Armistice Day marked across Europe
Europe has marked Armistice Day with ceremonies and moments of silence, while France opened an international memorial on a former battlefield.
This year's events have special significance because 2014 is the centenary of the start of the First World War.
French president Francois Hollande laid a wreath at the tomb of the unknown soldier under the Arc de Triomphe in Paris.
Later, he inaugurated an international war memorial at Notre-Dame-de-Lorette, in northern France, in the presence of German, British and Belgian officials.
The Ring of Memory carries the names of 600,000 soldiers from over 40 countries who died in the region during the war. Names are listed alphabetically without their nationalities.
"Yesterday's enemies, these men are now re-united in death as if they belong to the same family," said Mr Hollande, whose grandfather was a soldier during the First World War.
Commemorations are made to "pass this memory on to future generations" and "remind the world's leaders of their duties toward peace, security, human rights and democracy", he said.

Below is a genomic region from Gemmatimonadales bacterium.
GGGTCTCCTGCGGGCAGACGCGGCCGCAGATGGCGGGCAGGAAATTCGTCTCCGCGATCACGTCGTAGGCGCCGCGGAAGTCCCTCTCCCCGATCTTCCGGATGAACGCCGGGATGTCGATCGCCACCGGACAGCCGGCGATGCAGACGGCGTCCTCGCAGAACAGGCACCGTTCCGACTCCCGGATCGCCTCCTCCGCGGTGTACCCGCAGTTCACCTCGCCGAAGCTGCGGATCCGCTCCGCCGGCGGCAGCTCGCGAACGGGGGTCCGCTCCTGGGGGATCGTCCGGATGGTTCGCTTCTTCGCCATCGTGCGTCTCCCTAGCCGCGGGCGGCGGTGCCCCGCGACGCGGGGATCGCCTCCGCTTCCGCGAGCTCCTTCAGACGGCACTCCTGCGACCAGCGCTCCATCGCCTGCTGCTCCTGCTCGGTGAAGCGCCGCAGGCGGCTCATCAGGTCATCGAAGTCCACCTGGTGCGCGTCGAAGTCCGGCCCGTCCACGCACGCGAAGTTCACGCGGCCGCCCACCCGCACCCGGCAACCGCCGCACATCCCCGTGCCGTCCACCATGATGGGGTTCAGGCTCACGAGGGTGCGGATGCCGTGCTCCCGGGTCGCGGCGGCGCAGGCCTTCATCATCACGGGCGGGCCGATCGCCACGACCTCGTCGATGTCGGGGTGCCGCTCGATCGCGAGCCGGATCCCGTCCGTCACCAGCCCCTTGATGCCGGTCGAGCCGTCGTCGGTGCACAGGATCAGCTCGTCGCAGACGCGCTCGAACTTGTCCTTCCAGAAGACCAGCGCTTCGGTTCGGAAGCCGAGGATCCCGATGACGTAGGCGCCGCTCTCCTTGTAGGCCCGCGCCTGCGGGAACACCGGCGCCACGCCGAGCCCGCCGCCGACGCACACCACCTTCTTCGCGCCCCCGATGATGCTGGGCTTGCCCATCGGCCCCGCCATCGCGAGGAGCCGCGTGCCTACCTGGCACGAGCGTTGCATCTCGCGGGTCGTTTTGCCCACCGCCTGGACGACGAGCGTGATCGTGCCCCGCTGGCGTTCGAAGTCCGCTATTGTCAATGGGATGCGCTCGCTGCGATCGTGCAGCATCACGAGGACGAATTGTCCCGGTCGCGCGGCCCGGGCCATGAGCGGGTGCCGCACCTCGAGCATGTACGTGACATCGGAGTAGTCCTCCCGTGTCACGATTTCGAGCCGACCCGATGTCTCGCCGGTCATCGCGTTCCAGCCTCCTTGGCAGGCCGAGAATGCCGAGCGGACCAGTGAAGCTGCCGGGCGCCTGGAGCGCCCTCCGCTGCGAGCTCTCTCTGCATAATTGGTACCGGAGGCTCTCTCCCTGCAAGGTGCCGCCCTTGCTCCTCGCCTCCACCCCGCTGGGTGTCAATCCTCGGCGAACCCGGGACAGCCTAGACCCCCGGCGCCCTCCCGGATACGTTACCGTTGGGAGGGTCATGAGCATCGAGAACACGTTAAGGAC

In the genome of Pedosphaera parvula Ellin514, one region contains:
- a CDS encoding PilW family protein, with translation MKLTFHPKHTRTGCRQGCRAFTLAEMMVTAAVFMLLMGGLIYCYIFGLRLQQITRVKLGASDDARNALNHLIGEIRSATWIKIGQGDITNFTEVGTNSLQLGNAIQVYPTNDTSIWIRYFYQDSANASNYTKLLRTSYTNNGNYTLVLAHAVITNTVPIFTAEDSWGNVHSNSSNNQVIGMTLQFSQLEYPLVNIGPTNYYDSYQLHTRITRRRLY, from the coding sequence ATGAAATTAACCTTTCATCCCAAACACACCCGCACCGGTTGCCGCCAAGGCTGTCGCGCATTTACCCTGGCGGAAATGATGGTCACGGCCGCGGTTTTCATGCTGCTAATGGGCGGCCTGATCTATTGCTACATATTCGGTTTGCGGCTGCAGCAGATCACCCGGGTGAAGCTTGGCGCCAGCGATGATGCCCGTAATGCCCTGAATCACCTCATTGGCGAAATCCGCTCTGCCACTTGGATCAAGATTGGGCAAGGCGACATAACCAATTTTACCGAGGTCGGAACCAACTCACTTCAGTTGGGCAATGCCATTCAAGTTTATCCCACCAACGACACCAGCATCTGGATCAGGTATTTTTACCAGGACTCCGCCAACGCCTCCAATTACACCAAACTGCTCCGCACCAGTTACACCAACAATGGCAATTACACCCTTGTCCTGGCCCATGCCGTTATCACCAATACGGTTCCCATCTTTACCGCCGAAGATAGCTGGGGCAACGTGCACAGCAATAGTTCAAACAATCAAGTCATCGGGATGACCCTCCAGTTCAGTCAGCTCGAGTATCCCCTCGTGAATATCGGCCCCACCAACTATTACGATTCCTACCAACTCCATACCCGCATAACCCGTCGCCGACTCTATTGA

A few hours before the ceremony, a military helicopter forced a plane dragging a banner calling for Mr Hollande's resignation to land.
A remembrance ceremony also took place in Belgium in the medieval town of Ypres, where the buglers played the Last Post under the Menin Gate.
The gate's vaulted ceiling lists the names of more than 54,000 British and Commonwealth soldiers who lost their lives during the First World War and have no known grave.
Along with marching bands, pipers and members of the armed forces, large crowds of ordinary people marched in what is called the Poppy Parade.
Joan Dabbs from Hereford, England, who served as a nurse in a military hospital during the Second World War, attended the ceremony in Ypres.
"I'm here to pay homage to all soldiers of all wars. My younger brother was killed in Normandy on D-Day. It's a terrible history, but we should never, never forget it," she said.